Researchers question why the Trump White House did not publish the report, which recommends strict social distancing guidelines in NC and 17 other states.
As the state set records Saturday for new coronavirus cases and tests in one day, an unpublished White House report surfaced that listed North Carolina and 17 other states as high-risk virus hotspots.
The White House document was obtained by the Center for Public Integrity, a nonprofit Washington, D.C. news organization, which published it Thursday.
The report, dated July 14 and prepared for the White House Coronavirus Task Force but withheld from publication, says 18 states are in the red zone, meaning they had more than 100 new cases of COVID-19 per 100,000 people last week.
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In addition to North Carolina, the states are Alabama, Arkansas, Arizona, California, Florida, Georgia, Idaho, Iowa, Kansas, Louisiana, Mississippi, Nevada, Oklahoma, South Carolina, Tennessee, Texas and Utah.
The document also places 11 states in a red zone for test positivity, meaning more than 10 percent of COVID test results came back positive. North Carolina is not among this group of states, which includes Alabama, Arizona, Florida, Georgia, Idaho, Louisiana, Mississippi, Nevada, South Carolina, Texas and Washington.
The report emerged three days before the N.C. Department of Health and Human Services reported an additional 2,481 cases of the virus, surpassing the previous record of 2,462 set the previous Saturday. Also on Saturday, 35,169 COVID-19 tests were completed, setting another single-day record, and bringing the state’s total of tests to 1.3 million.
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As of Sunday, North Carolina reported 99,778 COVID-19 cases, with 1,115 hospitalizations and 1,634 deaths.
While the White House report placed North Carolina in the red zone for cases, it also came close to listing the state among the red zone for percent positives too. Red zone states, the document cautioned, should consider implementing stricter policies to stem the spread of COVID-19.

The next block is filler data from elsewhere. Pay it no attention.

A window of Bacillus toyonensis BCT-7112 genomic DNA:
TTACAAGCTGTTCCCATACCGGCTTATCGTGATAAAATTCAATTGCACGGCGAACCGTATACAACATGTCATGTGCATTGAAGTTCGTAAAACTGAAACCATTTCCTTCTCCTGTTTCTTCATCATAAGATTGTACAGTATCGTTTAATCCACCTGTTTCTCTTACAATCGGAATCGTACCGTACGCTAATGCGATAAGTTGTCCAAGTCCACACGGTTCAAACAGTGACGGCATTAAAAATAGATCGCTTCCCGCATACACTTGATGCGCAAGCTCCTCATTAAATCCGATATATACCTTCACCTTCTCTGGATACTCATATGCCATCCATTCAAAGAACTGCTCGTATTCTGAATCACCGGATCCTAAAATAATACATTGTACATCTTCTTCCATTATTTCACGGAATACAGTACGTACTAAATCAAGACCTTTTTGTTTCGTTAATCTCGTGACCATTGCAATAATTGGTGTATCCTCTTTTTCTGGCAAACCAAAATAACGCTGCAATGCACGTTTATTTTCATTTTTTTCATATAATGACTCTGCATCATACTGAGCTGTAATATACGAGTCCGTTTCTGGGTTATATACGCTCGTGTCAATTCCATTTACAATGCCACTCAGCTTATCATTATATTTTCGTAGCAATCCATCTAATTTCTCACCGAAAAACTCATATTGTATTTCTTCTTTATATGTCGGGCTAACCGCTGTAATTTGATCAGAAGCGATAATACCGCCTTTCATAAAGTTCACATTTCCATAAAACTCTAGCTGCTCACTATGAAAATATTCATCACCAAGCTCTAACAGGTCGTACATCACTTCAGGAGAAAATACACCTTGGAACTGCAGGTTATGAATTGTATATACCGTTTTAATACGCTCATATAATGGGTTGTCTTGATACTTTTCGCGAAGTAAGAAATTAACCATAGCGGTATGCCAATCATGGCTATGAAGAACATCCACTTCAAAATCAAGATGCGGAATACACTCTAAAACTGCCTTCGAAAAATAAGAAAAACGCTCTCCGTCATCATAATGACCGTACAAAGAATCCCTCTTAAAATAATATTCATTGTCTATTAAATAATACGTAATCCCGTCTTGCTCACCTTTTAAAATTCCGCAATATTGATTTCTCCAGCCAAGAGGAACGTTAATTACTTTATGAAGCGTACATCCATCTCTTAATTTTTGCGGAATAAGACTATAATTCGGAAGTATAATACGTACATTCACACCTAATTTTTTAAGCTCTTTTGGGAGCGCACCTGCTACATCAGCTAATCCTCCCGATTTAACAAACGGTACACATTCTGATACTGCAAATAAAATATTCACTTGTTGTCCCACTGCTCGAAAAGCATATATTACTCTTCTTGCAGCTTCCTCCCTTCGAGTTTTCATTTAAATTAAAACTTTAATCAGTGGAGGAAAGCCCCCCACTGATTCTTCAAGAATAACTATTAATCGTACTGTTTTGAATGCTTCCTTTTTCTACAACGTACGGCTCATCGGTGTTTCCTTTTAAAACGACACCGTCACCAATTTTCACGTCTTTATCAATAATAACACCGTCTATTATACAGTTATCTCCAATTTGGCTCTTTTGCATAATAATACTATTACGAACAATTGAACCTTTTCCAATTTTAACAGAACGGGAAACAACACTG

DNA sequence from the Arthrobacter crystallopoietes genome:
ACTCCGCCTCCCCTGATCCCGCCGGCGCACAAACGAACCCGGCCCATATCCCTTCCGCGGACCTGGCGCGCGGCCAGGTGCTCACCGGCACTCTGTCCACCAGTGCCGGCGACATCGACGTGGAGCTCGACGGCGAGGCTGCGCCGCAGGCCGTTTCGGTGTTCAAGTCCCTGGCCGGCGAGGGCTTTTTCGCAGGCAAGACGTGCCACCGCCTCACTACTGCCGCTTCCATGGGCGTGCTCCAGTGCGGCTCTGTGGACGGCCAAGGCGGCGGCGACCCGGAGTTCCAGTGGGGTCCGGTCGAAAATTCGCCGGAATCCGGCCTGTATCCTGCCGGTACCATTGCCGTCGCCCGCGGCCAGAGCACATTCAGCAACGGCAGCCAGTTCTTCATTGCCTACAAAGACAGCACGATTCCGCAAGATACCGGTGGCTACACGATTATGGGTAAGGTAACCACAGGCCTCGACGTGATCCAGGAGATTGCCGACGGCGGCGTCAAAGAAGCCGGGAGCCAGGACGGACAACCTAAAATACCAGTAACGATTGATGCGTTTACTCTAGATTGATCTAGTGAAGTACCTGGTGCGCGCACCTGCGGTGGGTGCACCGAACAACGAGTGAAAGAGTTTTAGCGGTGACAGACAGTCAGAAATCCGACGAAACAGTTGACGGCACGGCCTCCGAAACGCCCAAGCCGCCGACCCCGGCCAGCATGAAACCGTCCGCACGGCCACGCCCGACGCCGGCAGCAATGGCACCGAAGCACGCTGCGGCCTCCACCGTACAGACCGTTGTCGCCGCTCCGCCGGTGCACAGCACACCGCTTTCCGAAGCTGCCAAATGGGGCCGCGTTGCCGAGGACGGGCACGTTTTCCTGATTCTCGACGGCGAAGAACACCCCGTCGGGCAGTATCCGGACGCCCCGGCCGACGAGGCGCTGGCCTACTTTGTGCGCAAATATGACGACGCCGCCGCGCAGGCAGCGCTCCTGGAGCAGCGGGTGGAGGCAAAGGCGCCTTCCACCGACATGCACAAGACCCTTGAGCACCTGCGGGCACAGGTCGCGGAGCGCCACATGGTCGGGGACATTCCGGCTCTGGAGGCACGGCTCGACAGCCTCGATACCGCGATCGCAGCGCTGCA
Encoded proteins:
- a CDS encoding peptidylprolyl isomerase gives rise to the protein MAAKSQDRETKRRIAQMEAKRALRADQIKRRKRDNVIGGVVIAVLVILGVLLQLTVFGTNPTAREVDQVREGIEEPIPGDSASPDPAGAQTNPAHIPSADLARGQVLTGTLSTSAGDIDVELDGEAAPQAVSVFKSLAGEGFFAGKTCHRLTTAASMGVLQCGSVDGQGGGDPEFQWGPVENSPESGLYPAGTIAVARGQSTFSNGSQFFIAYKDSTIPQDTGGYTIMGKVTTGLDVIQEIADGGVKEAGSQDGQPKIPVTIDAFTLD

‘It will be interesting to see if governors and local officials heed the White House’s advice.’
Recommendations in the report listed for North Carolina including keeping bars and gyms closed, capping restaurant seating capacity at 25% and limiting public gatherings to no more than ten people.
“It will be interesting to see if governors and local officials heed the White House’s advice,” Liz Essley Whyte, The Center for Public Integrity reporter who broke the story about the document, told Cox Media Group.
The report’s recommendations, along with North Carolina’s record number of new COVID-19 cases, came as state, local and school officials took steps to reduce the spread of the virus.
Last Tuesday, N.C. Governor Roy Cooper extended the duration of Phase 2 of his administration’s plan to gradually reopen North Carolina’s economy, at least through Aug. 7.
Twelve school districts, including Chapel Hill-Carrboro, Charlotte-Mecklenburg, Durham and Orange County have opted to employ remote-only instruction when school starts up in August, until infection rates come down.
The News & Observer reported that Raleigh Mayor Mary-Ann Baldwin announced Friday that the city will cut off alcohol sales at 11 p.m. starting as early as Monday to stem the spread of COVID-19.
In an email shared with The Charlotte Observer Wednesday, Mecklenburg County Manager Dena Diorio told city and county officials that Charlotte will also ban alcohol sales after 10 p.m. in unincorporated parts of Mecklenburg County: Charlotte, Davidson, Matthews and Mint Hill.
The NC DHHS told Cox Media Group that it is glad the state is doing many of the things the report suggests like keeping bars and gyms closed.
On Friday, some scientists expressed dismay that the Trump administration had not publicly released the document.
“The fact that [the report is] not public makes no sense to me,” Ashish Jha, the director of the Harvard Global Health Institute, told the Center for Public Integrity. “Why are we hiding this information from the American people? This should be published and updated every day.”
“Makes me angry,” Dr. Tom Frieden, director of the Centers for Disease Control and Prevention for the Obama administration, posted on Twitter. “There is absolutely NO legitimate reason for this information — and much better information — not to be publicly available, in real time, RIGHT NOW for every community in the United States, every day.”
On C-Span Friday Morning, Trump advisor Kellyanne Conway questioned whether the report published by the Center for Public Integrity was factual.
Conway called the 30-year-old, nonprofit, nonpartisan investigative newsroom, “an outside organization that I’m sure doesn’t support the president’s election.”